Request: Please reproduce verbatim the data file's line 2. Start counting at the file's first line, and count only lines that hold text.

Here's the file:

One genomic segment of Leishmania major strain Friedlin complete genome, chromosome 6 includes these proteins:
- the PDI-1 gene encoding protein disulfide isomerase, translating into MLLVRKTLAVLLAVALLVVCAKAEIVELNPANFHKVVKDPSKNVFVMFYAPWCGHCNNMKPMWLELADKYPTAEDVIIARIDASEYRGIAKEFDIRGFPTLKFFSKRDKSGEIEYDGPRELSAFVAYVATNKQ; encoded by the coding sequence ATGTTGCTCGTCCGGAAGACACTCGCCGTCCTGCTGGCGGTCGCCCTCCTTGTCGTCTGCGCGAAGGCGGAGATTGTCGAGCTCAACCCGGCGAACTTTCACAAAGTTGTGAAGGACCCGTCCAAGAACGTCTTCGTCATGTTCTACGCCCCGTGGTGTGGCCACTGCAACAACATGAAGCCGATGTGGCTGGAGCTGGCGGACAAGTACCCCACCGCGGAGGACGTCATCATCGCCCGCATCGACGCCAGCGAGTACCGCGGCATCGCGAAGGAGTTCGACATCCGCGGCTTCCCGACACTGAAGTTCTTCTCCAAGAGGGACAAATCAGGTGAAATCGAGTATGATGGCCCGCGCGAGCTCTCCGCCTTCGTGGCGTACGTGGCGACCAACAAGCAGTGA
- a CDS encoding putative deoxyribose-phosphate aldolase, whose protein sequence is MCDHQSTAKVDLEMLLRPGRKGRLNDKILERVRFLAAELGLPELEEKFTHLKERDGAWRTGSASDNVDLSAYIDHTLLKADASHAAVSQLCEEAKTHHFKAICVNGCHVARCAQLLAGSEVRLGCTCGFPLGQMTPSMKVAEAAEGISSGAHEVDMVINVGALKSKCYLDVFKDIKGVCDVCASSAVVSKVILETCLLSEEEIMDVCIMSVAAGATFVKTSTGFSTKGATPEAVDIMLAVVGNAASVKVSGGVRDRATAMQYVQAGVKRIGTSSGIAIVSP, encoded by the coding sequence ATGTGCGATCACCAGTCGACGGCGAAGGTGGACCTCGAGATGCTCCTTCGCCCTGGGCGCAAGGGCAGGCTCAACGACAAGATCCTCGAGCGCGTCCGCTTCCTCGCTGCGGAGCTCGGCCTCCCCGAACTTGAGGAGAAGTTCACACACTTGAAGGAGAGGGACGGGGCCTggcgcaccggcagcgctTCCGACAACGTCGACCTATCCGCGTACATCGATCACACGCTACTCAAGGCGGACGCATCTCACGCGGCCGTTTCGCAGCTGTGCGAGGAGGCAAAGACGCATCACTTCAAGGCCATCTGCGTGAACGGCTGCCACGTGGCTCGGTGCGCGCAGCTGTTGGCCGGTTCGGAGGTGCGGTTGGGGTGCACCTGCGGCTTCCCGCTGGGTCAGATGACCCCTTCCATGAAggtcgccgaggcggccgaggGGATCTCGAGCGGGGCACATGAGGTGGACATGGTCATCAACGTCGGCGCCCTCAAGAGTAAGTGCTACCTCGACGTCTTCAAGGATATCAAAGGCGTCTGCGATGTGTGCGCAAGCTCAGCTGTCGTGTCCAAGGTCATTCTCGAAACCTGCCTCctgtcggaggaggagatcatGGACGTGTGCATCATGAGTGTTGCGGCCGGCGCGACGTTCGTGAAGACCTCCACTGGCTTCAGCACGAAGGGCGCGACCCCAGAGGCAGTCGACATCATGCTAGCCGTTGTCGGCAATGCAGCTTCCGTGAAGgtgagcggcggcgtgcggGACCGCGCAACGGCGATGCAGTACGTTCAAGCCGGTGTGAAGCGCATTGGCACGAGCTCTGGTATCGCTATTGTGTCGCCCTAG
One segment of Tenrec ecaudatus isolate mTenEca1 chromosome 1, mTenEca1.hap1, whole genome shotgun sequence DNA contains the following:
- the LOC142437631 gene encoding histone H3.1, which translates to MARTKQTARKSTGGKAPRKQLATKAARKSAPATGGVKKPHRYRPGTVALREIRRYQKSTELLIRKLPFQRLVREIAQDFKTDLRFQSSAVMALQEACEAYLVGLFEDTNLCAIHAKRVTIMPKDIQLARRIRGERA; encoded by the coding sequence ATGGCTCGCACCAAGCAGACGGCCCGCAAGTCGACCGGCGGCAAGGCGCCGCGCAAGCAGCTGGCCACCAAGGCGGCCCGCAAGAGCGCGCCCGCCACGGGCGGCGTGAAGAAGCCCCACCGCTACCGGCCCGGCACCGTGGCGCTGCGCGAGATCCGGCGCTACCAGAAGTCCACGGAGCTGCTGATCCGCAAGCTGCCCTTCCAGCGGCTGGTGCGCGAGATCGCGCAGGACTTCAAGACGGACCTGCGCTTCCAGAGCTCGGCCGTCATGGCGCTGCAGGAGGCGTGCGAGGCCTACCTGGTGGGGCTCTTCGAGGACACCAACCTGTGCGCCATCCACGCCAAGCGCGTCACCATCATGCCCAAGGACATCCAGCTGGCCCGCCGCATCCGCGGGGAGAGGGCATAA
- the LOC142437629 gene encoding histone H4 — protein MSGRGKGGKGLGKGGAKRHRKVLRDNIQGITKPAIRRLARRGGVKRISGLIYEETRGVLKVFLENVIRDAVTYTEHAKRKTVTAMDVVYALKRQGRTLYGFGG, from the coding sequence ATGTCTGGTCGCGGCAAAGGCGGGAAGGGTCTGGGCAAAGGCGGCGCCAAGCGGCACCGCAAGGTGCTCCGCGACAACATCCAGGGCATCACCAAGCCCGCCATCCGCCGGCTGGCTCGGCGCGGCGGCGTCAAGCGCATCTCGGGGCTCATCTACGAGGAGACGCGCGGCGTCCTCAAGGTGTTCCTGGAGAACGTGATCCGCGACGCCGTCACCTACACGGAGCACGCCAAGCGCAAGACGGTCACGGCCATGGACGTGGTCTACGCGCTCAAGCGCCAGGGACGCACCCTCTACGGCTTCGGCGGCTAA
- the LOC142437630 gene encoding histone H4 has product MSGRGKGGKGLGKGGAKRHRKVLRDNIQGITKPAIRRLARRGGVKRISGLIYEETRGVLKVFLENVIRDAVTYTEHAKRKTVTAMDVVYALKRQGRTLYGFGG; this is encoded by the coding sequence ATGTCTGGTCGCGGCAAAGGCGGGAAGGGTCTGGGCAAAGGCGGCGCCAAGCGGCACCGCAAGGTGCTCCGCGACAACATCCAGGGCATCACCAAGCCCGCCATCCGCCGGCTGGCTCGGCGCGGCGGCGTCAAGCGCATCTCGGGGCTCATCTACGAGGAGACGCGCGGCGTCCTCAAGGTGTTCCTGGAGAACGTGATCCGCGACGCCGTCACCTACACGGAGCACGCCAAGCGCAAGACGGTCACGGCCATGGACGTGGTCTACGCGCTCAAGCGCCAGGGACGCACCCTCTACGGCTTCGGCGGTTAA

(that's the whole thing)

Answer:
- the PDI-1 gene encoding protein disulfide isomerase, translating into MLLVRKTLAVLLAVALLVVCAKAEIVELNPANFHKVVKDPSKNVFVMFYAPWCGHCNNMKPMWLELADKYPTAEDVIIARIDASEYRGIAKEFDIRGFPTLKFFSKRDKSGEIEYDGPRELSAFVAYVATNKQ; encoded by the coding sequence ATGTTGCTCGTCCGGAAGACACTCGCCGTCCTGCTGGCGGTCGCCCTCCTTGTCGTCTGCGCGAAGGCGGAGATTGTCGAGCTCAACCCGGCGAACTTTCACAAAGTTGTGAAGGACCCGTCCAAGAACGTCTTCGTCATGTTCTACGCCCCGTGGTGTGGCCACTGCAACAACATGAAGCCGATGTGGCTGGAGCTGGCGGACAAGTACCCCACCGCGGAGGACGTCATCATCGCCCGCATCGACGCCAGCGAGTACCGCGGCATCGCGAAGGAGTTCGACATCCGCGGCTTCCCGACACTGAAGTTCTTCTCCAAGAGGGACAAATCAGGTGAAATCGAGTATGATGGCCCGCGCGAGCTCTCCGCCTTCGTGGCGTACGTGGCGACCAACAAGCAGTGA